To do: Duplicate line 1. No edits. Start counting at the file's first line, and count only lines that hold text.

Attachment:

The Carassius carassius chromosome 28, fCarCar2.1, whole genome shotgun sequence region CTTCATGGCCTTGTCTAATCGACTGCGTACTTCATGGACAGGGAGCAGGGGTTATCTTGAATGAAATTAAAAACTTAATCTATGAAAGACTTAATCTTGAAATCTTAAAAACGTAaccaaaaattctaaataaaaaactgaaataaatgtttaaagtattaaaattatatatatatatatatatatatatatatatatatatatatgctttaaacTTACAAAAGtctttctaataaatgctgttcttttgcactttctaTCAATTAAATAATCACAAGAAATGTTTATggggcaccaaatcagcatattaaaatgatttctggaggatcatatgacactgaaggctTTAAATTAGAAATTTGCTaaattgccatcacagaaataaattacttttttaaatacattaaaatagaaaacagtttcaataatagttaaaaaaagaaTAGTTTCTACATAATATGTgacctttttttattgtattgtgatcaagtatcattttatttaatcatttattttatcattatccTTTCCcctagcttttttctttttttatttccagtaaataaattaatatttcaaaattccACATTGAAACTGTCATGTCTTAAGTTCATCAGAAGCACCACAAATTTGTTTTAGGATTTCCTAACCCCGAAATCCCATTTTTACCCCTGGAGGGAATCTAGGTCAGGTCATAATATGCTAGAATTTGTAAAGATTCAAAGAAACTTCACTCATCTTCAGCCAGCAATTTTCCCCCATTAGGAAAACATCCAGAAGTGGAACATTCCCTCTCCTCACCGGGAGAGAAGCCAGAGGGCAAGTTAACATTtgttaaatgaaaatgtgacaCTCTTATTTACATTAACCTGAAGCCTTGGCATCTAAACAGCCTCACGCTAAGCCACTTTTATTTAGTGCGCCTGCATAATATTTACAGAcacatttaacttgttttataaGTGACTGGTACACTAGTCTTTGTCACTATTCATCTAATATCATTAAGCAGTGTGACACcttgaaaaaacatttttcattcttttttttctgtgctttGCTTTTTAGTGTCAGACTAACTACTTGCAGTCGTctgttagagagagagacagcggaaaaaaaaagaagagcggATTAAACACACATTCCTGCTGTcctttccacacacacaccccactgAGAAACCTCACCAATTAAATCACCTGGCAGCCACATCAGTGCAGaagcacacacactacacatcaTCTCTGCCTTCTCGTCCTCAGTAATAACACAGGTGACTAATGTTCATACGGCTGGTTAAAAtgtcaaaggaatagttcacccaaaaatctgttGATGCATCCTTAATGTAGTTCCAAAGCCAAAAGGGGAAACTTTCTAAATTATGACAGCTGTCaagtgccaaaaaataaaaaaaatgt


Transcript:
The Carassius carassius chromosome 28, fCarCar2.1, whole genome shotgun sequence region CTTCATGGCCTTGTCTAATCGACTGCGTACTTCATGGACAGGGAGCAGGGGTTATCTTGAATGAAATTAAAAACTTAATCTATGAAAGACTTAATCTTGAAATCTTAAAAACGTAaccaaaaattctaaataaaaaactgaaataaatgtttaaagtattaaaattatatatatatatatatatatatatatatatatatatatatgctttaaacTTACAAAAGtctttctaataaatgctgttcttttgcactttctaTCAATTAAATAATCACAAGAAATGTTTATggggcaccaaatcagcatattaaaatgatttctggaggatcatatgacactgaaggctTTAAATTAGAAATTTGCTaaattgccatcacagaaataaattacttttttaaatacattaaaatagaaaacagtttcaataatagttaaaaaaagaaTAGTTTCTACATAATATGTgacctttttttattgtattgtgatcaagtatcattttatttaatcatttattttatcattatccTTTCCcctagcttttttctttttttatttccagtaaataaattaatatttcaaaattccACATTGAAACTGTCATGTCTTAAGTTCATCAGAAGCACCACAAATTTGTTTTAGGATTTCCTAACCCCGAAATCCCATTTTTACCCCTGGAGGGAATCTAGGTCAGGTCATAATATGCTAGAATTTGTAAAGATTCAAAGAAACTTCACTCATCTTCAGCCAGCAATTTTCCCCCATTAGGAAAACATCCAGAAGTGGAACATTCCCTCTCCTCACCGGGAGAGAAGCCAGAGGGCAAGTTAACATTtgttaaatgaaaatgtgacaCTCTTATTTACATTAACCTGAAGCCTTGGCATCTAAACAGCCTCACGCTAAGCCACTTTTATTTAGTGCGCCTGCATAATATTTACAGAcacatttaacttgttttataaGTGACTGGTACACTAGTCTTTGTCACTATTCATCTAATATCATTAAGCAGTGTGACACcttgaaaaaacatttttcattcttttttttctgtgctttGCTTTTTAGTGTCAGACTAACTACTTGCAGTCGTctgttagagagagagacagcggaaaaaaaaagaagagcggATTAAACACACATTCCTGCTGTcctttccacacacacaccccactgAGAAACCTCACCAATTAAATCACCTGGCAGCCACATCAGTGCAGaagcacacacactacacatcaTCTCTGCCTTCTCGTCCTCAGTAATAACACAGGTGACTAATGTTCATACGGCTGGTTAAAAtgtcaaaggaatagttcacccaaaaatctgttGATGCATCCTTAATGTAGTTCCAAAGCCAAAAGGGGAAACTTTCTAAATTATGACAGCTGTCaagtgccaaaaaataaaaaaaatgt